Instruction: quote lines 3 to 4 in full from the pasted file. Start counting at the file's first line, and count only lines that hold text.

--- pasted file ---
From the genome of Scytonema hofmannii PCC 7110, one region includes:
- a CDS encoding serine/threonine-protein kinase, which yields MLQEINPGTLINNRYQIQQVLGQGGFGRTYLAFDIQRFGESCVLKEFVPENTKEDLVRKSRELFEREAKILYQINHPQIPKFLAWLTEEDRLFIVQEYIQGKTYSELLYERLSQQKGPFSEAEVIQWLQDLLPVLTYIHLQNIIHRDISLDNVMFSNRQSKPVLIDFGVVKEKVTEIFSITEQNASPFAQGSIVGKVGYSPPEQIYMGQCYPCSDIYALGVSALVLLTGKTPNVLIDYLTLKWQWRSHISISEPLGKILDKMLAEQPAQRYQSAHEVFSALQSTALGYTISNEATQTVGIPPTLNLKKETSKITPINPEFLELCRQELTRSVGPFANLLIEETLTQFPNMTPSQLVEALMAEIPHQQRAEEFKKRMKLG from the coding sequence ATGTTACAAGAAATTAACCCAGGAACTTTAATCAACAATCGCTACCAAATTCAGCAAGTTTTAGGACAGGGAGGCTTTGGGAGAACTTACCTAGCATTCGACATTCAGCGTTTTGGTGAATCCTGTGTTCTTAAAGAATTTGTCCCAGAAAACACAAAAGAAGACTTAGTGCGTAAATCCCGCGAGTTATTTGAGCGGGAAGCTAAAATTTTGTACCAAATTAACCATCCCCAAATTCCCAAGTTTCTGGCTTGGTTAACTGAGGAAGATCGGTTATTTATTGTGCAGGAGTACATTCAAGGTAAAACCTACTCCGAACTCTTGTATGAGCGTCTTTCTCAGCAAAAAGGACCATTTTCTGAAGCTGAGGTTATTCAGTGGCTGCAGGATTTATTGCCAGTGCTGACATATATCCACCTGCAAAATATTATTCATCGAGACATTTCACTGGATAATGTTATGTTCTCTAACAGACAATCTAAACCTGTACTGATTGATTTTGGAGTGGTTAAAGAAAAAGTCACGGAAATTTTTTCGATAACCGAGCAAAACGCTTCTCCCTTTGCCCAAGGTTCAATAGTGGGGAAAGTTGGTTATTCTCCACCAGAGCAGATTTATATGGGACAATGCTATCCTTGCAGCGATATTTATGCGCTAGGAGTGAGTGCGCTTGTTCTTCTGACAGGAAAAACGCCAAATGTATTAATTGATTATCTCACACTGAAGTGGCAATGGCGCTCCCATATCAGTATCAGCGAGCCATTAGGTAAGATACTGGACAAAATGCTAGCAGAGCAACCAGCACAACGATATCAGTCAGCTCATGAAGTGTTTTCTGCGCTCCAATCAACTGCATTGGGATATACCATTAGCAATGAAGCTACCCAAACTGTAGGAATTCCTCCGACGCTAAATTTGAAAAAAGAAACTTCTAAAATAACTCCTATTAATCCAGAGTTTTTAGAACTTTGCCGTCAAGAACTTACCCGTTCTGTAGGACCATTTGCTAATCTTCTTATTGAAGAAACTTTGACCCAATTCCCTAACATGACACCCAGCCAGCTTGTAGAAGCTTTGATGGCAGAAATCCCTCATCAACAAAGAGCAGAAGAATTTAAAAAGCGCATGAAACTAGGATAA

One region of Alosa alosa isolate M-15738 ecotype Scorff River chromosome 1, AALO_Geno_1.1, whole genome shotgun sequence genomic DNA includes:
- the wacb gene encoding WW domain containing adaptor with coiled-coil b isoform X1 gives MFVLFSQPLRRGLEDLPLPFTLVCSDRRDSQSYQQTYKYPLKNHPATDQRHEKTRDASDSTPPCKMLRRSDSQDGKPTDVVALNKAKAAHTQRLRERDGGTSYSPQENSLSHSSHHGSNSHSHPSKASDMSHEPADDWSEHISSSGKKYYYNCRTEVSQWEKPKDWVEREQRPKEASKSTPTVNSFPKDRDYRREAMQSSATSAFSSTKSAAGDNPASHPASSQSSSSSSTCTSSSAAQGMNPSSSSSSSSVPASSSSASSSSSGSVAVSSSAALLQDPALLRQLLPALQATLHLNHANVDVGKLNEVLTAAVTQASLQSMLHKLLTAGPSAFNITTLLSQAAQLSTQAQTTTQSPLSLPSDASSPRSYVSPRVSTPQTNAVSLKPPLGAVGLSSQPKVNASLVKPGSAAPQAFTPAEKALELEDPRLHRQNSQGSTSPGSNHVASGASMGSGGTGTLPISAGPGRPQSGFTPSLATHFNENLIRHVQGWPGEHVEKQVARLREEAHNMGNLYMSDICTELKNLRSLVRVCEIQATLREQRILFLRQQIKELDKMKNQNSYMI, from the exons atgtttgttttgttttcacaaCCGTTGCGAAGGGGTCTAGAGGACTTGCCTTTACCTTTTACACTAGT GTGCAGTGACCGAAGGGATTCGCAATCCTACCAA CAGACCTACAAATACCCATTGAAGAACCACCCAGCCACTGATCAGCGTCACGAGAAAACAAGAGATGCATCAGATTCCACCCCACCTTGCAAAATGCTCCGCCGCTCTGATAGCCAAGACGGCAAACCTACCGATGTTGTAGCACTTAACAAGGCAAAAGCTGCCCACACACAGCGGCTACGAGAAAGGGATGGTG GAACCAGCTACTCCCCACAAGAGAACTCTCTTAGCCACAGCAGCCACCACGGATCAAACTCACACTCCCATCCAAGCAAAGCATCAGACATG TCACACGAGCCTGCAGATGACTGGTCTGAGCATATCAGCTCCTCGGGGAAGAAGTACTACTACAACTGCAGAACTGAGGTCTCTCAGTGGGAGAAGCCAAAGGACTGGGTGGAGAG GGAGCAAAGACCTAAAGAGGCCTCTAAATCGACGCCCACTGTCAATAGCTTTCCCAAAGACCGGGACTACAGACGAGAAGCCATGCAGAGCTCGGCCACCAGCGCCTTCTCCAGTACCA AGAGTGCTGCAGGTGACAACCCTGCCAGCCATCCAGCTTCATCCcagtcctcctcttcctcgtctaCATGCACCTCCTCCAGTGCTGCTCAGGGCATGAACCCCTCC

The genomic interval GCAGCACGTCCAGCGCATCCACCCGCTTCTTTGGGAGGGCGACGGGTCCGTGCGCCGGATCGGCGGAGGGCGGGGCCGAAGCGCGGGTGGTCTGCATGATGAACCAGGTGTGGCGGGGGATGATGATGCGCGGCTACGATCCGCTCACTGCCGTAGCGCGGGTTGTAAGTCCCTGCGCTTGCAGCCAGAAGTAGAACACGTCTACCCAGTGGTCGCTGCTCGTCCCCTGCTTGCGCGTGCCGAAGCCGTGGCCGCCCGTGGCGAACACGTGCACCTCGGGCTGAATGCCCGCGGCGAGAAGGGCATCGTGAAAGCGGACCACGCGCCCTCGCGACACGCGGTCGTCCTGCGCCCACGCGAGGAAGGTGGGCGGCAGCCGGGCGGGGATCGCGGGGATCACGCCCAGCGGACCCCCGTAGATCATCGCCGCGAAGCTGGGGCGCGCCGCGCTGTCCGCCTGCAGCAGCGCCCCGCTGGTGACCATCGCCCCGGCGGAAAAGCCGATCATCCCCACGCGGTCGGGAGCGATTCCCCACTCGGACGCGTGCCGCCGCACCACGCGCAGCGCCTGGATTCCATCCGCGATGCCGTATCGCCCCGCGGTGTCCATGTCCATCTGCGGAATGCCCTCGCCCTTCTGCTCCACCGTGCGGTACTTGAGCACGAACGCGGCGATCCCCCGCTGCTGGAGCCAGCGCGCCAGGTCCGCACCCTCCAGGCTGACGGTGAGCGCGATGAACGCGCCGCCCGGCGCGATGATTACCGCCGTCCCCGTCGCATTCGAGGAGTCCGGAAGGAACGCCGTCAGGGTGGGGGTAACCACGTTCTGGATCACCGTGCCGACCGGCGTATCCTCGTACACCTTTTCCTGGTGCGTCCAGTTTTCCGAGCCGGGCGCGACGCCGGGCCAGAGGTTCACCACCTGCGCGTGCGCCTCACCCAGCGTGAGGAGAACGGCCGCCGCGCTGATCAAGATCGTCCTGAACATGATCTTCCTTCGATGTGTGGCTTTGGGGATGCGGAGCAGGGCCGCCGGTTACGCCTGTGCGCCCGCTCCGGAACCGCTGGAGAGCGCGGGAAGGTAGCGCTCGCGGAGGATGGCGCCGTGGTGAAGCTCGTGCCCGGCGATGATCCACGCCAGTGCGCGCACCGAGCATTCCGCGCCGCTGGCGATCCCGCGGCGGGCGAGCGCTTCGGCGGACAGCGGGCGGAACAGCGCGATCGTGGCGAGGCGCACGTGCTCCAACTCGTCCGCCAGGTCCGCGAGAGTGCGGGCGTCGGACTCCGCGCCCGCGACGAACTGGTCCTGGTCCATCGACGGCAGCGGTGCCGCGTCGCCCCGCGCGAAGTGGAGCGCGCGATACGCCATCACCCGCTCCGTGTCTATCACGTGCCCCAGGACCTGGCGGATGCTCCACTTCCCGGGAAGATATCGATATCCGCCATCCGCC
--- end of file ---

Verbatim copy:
One region of Alosa alosa isolate M-15738 ecotype Scorff River chromosome 1, AALO_Geno_1.1, whole genome shotgun sequence genomic DNA includes:
- the wacb gene encoding WW domain containing adaptor with coiled-coil b isoform X1 gives MFVLFSQPLRRGLEDLPLPFTLVCSDRRDSQSYQQTYKYPLKNHPATDQRHEKTRDASDSTPPCKMLRRSDSQDGKPTDVVALNKAKAAHTQRLRERDGGTSYSPQENSLSHSSHHGSNSHSHPSKASDMSHEPADDWSEHISSSGKKYYYNCRTEVSQWEKPKDWVEREQRPKEASKSTPTVNSFPKDRDYRREAMQSSATSAFSSTKSAAGDNPASHPASSQSSSSSSTCTSSSAAQGMNPSSSSSSSSVPASSSSASSSSSGSVAVSSSAALLQDPALLRQLLPALQATLHLNHANVDVGKLNEVLTAAVTQASLQSMLHKLLTAGPSAFNITTLLSQAAQLSTQAQTTTQSPLSLPSDASSPRSYVSPRVSTPQTNAVSLKPPLGAVGLSSQPKVNASLVKPGSAAPQAFTPAEKALELEDPRLHRQNSQGSTSPGSNHVASGASMGSGGTGTLPISAGPGRPQSGFTPSLATHFNENLIRHVQGWPGEHVEKQVARLREEAHNMGNLYMSDICTELKNLRSLVRVCEIQATLREQRILFLRQQIKELDKMKNQNSYMI, from the exons atgtttgttttgttttcacaaCCGTTGCGAAGGGGTCTAGAGGACTTGCCTTTACCTTTTACACTAGT GTGCAGTGACCGAAGGGATTCGCAATCCTACCAA CAGACCTACAAATACCCATTGAAGAACCACCCAGCCACTGATCAGCGTCACGAGAAAACAAGAGATGCATCAGATTCCACCCCACCTTGCAAAATGCTCCGCCGCTCTGATAGCCAAGACGGCAAACCTACCGATGTTGTAGCACTTAACAAGGCAAAAGCTGCCCACACACAGCGGCTACGAGAAAGGGATGGTG GAACCAGCTACTCCCCACAAGAGAACTCTCTTAGCCACAGCAGCCACCACGGATCAAACTCACACTCCCATCCAAGCAAAGCATCAGACATG TCACACGAGCCTGCAGATGACTGGTCTGAGCATATCAGCTCCTCGGGGAAGAAGTACTACTACAACTGCAGAACTGAGGTCTCTCAGTGGGAGAAGCCAAAGGACTGGGTGGAGAG GGAGCAAAGACCTAAAGAGGCCTCTAAATCGACGCCCACTGTCAATAGCTTTCCCAAAGACCGGGACTACAGACGAGAAGCCATGCAGAGCTCGGCCACCAGCGCCTTCTCCAGTACCA AGAGTGCTGCAGGTGACAACCCTGCCAGCCATCCAGCTTCATCCcagtcctcctcttcctcgtctaCATGCACCTCCTCCAGTGCTGCTCAGGGCATGAACCCCTCC